Languages in the melting pot

How do speakers of a language go about when they need a name for a new thing or phenomenon, that is, a new entity? The question has always been of practical interest and even of importance for relations be­tween speakers of different languages and varieties of languages. To take an example, a notion of 'practising trade' was called in olden times "kaupōn" in a Germanic language called Gothic. Apparently, the notion was new to neighbouring Finnish tribes, since they borrowed the word from the Goths. In modern Finnish it occurs in the form of "kauppa" meaning 'trade, shop, purchase', whereas in modern Swedish the same word appears as "köpa" 'buy'.1 
       Like any other people, Finnish tribes borrowed words extensively from other languages, especially from neighbouring Baltic, Germanic and Slavic languages. At least a third of the modern Finnish root words derive from lexical items adopted from other languages. Often, changes in the phonetic shape of the words have made it difficult to recognize words as being derived from the same source, cf. "kauppa" and "köpa" above, or the Finnish noun "vuokra" 'rent' which is related to the Swedish word "ocker" 'usury', when the Germanic source form was "wōkra".
Adopting words from other languages is not the only way people have used to find designations to new entities. People have also translated the foreign name of the entities directly. These cases are called loan translations. An example is the Finnish compound "puutarha" 'garden', lit. 'tree yard', which is a word by word translation of the Swedish "trädgård" 'garden', lit. 'tree yard'.
In some cases, people have widened the meaning of words that already exist in their language. When gas as an energy source was intro­duced in Finland, "kaasu", a dialectal word for 'fog', was chosen as an equivalent designation of "gas". More rarely, people have come up with totally new words. This is called "Urschöpfung" in German or "primary creation" in English. A modern example is the word "googol" which means 'the number one followed by one hundred zeros, 10100', the mis­spelling of which we find in the word "google".
The need to find terms to new entities has grown enormously in our time. This is primarily due to the technological development producing ever more new things, and to the ease with which we can establish relations across the world with people of different cultures and languages.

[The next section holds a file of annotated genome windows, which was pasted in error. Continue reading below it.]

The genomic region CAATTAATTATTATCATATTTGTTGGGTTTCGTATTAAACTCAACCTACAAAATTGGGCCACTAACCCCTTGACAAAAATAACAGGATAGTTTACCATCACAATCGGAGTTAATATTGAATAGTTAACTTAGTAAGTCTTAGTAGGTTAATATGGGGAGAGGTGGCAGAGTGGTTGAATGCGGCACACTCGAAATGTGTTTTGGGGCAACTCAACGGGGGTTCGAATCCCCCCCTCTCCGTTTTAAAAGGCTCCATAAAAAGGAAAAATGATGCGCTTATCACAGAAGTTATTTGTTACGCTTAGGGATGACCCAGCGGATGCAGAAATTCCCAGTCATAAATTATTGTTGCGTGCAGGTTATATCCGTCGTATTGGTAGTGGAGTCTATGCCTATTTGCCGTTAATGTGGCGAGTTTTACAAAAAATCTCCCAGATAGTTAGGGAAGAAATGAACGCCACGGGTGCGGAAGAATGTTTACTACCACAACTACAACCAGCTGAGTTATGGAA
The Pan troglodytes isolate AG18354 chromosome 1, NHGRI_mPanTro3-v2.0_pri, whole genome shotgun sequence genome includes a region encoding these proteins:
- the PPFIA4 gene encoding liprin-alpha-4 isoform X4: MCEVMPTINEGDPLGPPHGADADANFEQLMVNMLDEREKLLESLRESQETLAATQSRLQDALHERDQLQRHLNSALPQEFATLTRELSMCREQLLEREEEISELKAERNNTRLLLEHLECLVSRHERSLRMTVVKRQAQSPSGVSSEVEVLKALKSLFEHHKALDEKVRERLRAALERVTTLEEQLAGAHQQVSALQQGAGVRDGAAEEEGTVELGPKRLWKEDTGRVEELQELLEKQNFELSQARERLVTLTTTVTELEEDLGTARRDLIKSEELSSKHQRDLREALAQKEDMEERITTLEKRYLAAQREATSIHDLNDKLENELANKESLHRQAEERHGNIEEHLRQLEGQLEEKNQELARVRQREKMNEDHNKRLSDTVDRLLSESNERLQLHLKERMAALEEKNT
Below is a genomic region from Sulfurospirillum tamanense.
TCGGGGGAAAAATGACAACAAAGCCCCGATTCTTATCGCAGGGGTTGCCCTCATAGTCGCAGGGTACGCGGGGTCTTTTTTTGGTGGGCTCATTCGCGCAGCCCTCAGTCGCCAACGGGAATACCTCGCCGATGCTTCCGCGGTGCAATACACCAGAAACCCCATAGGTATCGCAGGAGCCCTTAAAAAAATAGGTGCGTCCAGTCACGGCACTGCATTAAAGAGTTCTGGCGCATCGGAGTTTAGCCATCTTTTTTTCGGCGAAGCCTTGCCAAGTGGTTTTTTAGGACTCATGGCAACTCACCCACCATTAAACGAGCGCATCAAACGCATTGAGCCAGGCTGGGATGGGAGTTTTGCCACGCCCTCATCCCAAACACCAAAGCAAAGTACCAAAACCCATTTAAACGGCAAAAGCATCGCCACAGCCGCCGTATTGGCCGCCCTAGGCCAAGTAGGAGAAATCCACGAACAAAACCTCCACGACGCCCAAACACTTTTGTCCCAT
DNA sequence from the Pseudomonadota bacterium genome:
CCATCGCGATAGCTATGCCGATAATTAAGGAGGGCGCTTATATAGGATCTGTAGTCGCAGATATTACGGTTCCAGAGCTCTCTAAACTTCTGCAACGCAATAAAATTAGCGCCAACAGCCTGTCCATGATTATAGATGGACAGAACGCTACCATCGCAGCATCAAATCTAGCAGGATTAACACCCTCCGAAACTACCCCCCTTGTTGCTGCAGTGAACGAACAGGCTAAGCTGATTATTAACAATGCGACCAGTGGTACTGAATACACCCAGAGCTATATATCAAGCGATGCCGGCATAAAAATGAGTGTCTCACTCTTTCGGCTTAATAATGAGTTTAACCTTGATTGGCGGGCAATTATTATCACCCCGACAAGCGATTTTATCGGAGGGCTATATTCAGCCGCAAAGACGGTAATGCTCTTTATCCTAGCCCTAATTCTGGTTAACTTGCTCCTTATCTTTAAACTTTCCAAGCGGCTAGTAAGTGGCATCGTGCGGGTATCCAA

One might think that when searching for an appropriate term for a given new entity, we would prefer using lexical resources of our own language to lexical items of other languages, but this is not necessarily the case. Certain types of Swedish texts bristle with Anglo-American lexical newcomers. In Swedish computer ads, one can meet phrases like "Vissa Mac-datorer har en SD- (Secure Digital) eller SDXC- (Secure Digital Extended Capacity) kortplats" which translates as "Some Mac-computers have a SD (Secure Digital) or SDXC (Secure Digital Extended Capacity) slot". This phrase is not very hard to understand for a computer geek with just a poor command of the Swedish language. Note that in the example, "slot" has been translated with the genuinely Swedish compound "kort­plats", lit. "cardplace". So, at times Swedes do not borrow computer terms from English straight away but have equivalents of their own.
In the modern world, English with its many varieties dominates the global mass communication. As a consequence, English exerts enormous lexical pressure on other languages. When new things or new phenomena appear, they are often named in English, in the first place. This has led to different kinds of reactions. In Sweden, we have an organization called "Språkförsvaret" or "The Language Defence". Språkförsvaret operates actively against the use of English at occasions where the more natural choice should be Swedish and against excessive use of English loan words in public texts. The general premise of this assiduous work is that the genuineness of the Swedish language hinges to a great extent on the lexical usage. Both the official Swedish language board (Språkrådet 'Language Council') and Språkförsvaret aim at maintaining the linguistic identity of Swedish as intact as possible while keeping the language flexible enough to meet the lexical challenges posed by the global mass communication, in general, and by English in particular.